Commentary: ‘On the Road,’ through a clear windshield

By John Krull
TheStatehouseFile.com 

INDIANAPOLIS – Many, many years ago, the poet Allen Ginsberg taught me a lesson.

He told me his fellow Beat Jack Kerouac’s novel “On the Road” was misunderstood.

John Krull, publisher, TheStatehouseFile.com

It was in St. Louis in 1982. I was teaching a class on the Beats at Saint Louis University. Ginsberg had come to do a reading at nearby Washington University.

We talked afterward. Ginsberg asked what my students thought of “On the Road,” which helped push the Beats to prominence when it published 60 years ago this month. I told him they saw it as a manifesto for hippies.

Ginsberg grimaced.

“Jack wasn’t like that,” he said. “That’s not what he wrote.”

He reminded me Kerouac had supported Richard Nixon and considered conservative William F. Buckley Jr. a hero.

Ginsberg urged me, gently, to read the book again without preconceived notions.

I did. I reread the book afresh – and learned a valuable lesson about trusting labels.

When “On the Road” first came out, the novel was touted and damned as a celebration of hedonism. The characters’ frenzied flights across the country, their seemingly casual liaisons and their constant carousing led many readers to believe, for good or ill, that the book was a siren call for a new era of licentiousness.

In truth, rather than being a harbinger of an unrestrained coming epoch, “On the Road” was an elegy for a vanishing America, an America in which small, forgotten places still mattered, along with the people who did not always hike the beaten paths. It was an ode to an America fading from sight in the rearview mirror as we Americans raced forward to a more materialistic future, our foot flooring the gas pedal.

It also was a book of longing. The characters within the book – representations of Kerouac, Ginsberg and their fellow Beats – rejected the more malleable cohesion of “community” in favor of the tighter ties of tribalism. They sought bonds that transcended politics, personal background or geography.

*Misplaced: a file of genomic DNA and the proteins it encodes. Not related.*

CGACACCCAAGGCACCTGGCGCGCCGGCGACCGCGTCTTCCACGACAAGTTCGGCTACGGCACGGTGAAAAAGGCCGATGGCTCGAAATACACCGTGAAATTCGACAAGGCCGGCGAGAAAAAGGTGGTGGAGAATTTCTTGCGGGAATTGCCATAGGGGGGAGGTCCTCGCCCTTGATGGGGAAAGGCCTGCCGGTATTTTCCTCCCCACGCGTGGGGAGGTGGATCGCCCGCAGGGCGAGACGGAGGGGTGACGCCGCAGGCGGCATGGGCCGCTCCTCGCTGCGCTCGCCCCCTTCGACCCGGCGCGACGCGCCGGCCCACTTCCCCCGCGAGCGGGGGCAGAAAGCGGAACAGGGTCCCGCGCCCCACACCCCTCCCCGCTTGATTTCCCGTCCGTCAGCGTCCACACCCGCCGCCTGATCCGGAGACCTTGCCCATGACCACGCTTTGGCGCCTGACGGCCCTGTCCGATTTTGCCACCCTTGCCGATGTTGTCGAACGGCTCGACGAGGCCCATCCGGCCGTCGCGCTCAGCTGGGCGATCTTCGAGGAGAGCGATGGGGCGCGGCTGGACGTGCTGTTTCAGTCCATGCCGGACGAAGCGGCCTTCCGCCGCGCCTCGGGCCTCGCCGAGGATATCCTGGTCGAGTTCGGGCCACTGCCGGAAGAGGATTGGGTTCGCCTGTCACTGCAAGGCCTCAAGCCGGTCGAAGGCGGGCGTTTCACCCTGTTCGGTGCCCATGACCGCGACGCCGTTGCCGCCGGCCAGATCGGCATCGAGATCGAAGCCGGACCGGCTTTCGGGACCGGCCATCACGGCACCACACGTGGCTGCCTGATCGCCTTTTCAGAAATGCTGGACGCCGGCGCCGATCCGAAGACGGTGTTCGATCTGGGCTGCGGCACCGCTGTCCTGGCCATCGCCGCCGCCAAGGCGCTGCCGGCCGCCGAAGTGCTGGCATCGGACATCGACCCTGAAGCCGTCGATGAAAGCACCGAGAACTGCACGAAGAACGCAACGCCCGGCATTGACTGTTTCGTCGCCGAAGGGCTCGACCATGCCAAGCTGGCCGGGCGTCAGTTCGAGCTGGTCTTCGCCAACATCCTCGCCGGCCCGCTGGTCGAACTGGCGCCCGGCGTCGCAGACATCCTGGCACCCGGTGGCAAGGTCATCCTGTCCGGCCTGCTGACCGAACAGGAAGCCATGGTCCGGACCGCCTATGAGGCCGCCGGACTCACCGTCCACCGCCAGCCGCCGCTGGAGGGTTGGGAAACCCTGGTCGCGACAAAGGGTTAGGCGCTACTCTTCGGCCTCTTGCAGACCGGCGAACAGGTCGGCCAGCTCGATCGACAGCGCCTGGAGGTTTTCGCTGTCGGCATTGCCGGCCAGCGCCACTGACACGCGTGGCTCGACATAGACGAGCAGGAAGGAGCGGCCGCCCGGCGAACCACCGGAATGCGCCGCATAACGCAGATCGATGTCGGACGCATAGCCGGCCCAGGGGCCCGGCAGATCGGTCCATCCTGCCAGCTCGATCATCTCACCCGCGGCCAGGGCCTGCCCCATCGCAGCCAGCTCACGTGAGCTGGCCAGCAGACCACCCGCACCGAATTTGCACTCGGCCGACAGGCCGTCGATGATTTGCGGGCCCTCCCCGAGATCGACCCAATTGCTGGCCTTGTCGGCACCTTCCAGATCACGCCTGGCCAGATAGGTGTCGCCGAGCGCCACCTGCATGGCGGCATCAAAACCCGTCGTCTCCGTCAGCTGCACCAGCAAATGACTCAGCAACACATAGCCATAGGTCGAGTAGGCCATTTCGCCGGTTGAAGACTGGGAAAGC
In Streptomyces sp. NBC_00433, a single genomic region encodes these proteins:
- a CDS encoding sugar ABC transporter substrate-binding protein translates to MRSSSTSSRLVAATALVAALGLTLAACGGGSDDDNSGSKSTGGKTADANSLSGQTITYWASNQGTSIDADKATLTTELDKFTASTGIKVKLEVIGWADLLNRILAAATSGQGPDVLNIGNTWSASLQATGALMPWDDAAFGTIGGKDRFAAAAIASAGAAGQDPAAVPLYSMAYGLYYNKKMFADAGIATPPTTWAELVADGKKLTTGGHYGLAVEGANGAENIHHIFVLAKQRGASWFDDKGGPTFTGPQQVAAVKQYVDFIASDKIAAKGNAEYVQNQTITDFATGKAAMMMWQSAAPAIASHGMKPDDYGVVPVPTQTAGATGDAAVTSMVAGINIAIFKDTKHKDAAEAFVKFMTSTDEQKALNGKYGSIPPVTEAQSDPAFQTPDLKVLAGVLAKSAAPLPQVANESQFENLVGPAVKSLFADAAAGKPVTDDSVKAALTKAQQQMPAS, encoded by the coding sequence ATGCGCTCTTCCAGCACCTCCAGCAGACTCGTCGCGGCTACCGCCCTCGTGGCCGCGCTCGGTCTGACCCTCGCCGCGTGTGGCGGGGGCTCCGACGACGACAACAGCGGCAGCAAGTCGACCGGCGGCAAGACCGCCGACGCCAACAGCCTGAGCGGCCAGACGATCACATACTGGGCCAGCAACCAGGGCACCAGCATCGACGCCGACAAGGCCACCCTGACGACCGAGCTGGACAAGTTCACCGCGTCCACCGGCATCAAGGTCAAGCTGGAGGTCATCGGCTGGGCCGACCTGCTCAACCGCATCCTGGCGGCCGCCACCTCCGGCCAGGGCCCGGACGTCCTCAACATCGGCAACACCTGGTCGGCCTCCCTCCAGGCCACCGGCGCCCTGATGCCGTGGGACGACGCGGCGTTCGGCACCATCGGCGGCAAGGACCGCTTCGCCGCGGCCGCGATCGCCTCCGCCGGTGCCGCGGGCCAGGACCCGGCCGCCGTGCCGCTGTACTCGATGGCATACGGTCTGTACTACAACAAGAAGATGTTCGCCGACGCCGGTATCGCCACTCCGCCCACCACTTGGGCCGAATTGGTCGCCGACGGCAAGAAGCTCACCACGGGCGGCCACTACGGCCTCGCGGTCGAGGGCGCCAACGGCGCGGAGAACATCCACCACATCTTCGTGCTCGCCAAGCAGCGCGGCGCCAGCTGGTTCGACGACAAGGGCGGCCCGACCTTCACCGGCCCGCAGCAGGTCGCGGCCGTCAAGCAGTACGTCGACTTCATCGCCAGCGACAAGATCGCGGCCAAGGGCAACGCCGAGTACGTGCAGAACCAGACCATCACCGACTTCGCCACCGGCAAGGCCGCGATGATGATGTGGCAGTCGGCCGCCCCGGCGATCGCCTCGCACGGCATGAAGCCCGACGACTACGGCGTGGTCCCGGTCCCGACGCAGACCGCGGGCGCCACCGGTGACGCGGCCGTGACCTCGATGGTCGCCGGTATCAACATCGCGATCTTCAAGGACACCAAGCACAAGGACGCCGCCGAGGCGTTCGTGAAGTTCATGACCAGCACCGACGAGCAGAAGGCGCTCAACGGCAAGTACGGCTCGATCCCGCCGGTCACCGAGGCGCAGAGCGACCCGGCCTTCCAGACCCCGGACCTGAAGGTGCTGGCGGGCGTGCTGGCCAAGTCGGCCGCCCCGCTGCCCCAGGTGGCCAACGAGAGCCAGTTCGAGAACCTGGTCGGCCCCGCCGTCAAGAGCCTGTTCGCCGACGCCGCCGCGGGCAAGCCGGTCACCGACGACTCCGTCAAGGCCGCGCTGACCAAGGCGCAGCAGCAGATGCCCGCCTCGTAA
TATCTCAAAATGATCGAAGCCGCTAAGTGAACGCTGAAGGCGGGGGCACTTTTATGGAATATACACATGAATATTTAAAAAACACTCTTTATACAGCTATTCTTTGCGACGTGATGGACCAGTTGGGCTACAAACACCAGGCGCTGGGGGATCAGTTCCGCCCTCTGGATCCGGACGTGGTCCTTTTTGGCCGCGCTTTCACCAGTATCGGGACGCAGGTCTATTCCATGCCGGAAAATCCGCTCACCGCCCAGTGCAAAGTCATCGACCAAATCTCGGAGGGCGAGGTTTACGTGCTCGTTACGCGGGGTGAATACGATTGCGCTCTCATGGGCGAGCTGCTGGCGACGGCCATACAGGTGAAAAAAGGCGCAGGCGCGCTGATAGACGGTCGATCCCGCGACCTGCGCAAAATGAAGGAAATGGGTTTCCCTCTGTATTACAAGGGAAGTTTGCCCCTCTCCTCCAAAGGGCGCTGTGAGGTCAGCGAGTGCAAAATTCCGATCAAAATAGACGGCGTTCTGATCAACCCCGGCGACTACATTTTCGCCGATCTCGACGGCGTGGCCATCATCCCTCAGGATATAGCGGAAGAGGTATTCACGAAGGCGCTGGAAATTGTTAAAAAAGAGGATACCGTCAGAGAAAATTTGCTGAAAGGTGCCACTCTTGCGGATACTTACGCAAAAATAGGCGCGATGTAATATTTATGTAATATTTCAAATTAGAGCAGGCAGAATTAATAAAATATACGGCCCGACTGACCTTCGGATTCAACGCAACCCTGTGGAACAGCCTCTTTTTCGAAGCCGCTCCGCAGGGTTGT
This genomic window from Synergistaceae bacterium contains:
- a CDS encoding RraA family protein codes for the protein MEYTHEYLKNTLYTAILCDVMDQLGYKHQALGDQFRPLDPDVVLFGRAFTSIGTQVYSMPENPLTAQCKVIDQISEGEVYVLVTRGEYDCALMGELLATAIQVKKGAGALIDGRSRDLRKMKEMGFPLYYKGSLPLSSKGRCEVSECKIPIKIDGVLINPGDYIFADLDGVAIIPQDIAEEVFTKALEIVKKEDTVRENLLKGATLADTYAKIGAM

That hunger to connect at a deeper level than transient concerns is what tied together French-Canadian Catholic conservative Kerouac, Jewish radical Ginsberg and libertarian Midwestern trust funder William S. Burroughs. There’s a lesson there that’s just as valid today as it was in the 1950s.

But “On the Road” also was a writer’s book, an exploration of the writer’s eternal quest, the search for meaning, the hunt for significance.

Its most famous passage comes early in the book:

“But then they danced down the street like dingledodies, and I shambled after as I’ve been doing all my life after people who interest me, because the only people for me are the mad ones, the ones who are mad to live, mad to talk, mad to be saved, desirous of everything at the same time, the ones who never yawn or say a commonplace thing, but burn, burn, burn like fabulous roman candles exploding like spiders across the stars and in the middle you see the blue centerlight pop and everybody goes ‘Awww!’”

When I first read those words, the fireworks dominated my attention, the sheer combustible energy of the syllables popping along in rhythm to a pyrotechnic crescendo.

On rereading, though, the phrase that took hold of me was the one that began, “I shambled after…”

There is no better, tighter description of what writers do – of why we do what we do. We shamble after the people, the things, the moments that interest us in the hopes that something – something that matters – will be revealed. We write not just to teach but to learn.

As such, writing well – writing true – is an act of faith.

That’s what Ginsberg was telling me all those years ago. His friend wrote “On the Road” not to start a riotous party, but as a kind of spiritual offering, a way to find his way in a troubling world.

Many times since we had that conversation those long years ago, I’ve silently thanked Allen Ginsberg for his counsel not to let others do my thinking for me – and for prodding me to reconsider a book that came to mean much more to me than it otherwise would have.

Ginsberg’s lesson was a valuable one.

But then he, like his friend, was a good teacher.

John Krull is director of Franklin College’s Pulliam School of Journalism, host of “No Limits” WFYI 90.1 Indianapolis and publisher of TheStatehouseFile.com, a news website powered by Franklin College journalism students.

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